Agri-food systems face a range of challenges, from feeding a growing population to containing the environmental impact of food production. But because food systems are so complex, it’s hard to solve one problem without making another one worse. A policy that lowers food prices and makes staples more affordable, for example, could depress farmers’ incomes and cause hardship for smallholder farms.
Why should we care about the Agri-food system?
Apart from the fact that this system provides job/income opportunities for a whole lot of people, including farmers, traders, food distributors, etc., the way we produce, consume and sadly waste food exacts a heavy toll on our planet, putting unnecessary pressure on natural resources, the environment and climate.
Today, an estimated one-third of all the food produced in the world goes to waste. That’s equal to about 1.3 billion tons of fruits, vegetables, meat, dairy, and grains that either never leave the farm, get lost or spoiled during distribution, or are thrown away in hotels, grocery stores, restaurants, schools, or home kitchens. It could be enough calories to feed every undernourished person on the planet.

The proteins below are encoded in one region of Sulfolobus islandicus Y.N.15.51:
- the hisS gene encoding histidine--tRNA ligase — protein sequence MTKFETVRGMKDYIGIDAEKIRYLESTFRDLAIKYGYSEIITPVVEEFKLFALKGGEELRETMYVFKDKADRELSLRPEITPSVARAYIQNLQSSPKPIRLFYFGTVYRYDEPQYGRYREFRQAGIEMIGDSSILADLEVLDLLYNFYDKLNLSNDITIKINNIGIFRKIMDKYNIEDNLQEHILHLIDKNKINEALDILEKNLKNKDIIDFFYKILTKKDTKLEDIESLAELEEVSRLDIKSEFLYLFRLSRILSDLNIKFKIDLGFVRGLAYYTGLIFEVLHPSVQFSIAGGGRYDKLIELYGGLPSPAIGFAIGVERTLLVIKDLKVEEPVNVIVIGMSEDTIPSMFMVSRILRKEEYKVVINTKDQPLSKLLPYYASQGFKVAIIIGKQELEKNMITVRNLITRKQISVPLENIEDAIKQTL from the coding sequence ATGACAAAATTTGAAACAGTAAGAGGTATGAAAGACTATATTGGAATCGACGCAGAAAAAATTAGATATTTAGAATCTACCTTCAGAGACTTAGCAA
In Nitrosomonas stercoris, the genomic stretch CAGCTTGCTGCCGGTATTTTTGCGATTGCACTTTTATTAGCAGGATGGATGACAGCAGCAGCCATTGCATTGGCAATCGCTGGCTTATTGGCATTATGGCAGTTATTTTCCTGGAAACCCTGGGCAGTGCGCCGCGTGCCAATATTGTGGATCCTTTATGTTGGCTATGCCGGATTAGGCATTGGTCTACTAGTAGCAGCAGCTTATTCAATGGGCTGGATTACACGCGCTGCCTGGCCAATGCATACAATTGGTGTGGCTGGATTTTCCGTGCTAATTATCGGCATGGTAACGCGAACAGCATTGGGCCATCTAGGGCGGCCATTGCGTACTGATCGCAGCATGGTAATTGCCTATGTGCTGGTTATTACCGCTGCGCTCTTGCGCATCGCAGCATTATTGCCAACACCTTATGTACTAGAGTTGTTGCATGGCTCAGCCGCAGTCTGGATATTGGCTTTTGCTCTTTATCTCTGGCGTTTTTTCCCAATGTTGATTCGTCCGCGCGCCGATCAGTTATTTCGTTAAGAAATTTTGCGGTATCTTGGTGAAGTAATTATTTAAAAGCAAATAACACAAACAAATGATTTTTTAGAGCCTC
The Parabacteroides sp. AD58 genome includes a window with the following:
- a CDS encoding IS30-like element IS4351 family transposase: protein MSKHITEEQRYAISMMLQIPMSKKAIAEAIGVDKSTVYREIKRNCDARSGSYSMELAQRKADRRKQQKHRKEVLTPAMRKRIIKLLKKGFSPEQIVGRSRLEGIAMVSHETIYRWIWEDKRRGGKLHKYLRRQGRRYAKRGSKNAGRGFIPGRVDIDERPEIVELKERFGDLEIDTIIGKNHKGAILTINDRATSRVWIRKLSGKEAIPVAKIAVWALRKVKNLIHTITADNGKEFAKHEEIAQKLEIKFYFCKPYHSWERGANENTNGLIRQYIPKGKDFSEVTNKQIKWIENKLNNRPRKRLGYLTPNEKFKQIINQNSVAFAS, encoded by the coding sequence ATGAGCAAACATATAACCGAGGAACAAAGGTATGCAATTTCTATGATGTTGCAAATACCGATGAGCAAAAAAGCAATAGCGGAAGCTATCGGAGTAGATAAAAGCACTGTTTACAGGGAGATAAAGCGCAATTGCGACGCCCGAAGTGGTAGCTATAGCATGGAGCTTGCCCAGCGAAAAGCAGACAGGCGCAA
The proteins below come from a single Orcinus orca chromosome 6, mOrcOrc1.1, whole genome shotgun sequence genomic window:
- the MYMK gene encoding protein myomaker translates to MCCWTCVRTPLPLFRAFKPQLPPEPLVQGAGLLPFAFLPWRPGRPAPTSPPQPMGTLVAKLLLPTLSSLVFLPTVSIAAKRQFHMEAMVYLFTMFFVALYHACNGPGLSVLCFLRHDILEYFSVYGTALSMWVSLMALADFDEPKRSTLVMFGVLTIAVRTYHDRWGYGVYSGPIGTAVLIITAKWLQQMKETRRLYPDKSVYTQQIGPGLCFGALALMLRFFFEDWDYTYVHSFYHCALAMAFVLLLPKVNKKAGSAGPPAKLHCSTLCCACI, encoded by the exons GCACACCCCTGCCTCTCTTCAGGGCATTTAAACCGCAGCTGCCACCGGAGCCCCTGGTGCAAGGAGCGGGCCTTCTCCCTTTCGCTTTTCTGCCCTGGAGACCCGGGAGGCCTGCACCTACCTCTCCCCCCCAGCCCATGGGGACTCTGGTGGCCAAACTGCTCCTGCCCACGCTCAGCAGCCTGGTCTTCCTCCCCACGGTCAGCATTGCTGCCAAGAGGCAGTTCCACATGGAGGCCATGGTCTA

But wasted food isn’t just a social or humanitarian concern, it’s an environmental one. When we waste food, we also waste all the energy and water it takes to grow, harvest, transport, and package it. And if food goes to the landfill and rots, it produces methane, a greenhouse gas even more potent than carbon dioxide.
Also, an increasing number of countries are facing growing levels of acute food insecurity which is reversing years of development gains. The COVID-19 pandemic gave a bit of an insight on how much we need to work on the agri- food systems everywhere in the world.
COVID-19 impacts have led to severe and widespread increase in global food insecurity, affecting vulnerable households in almost every country.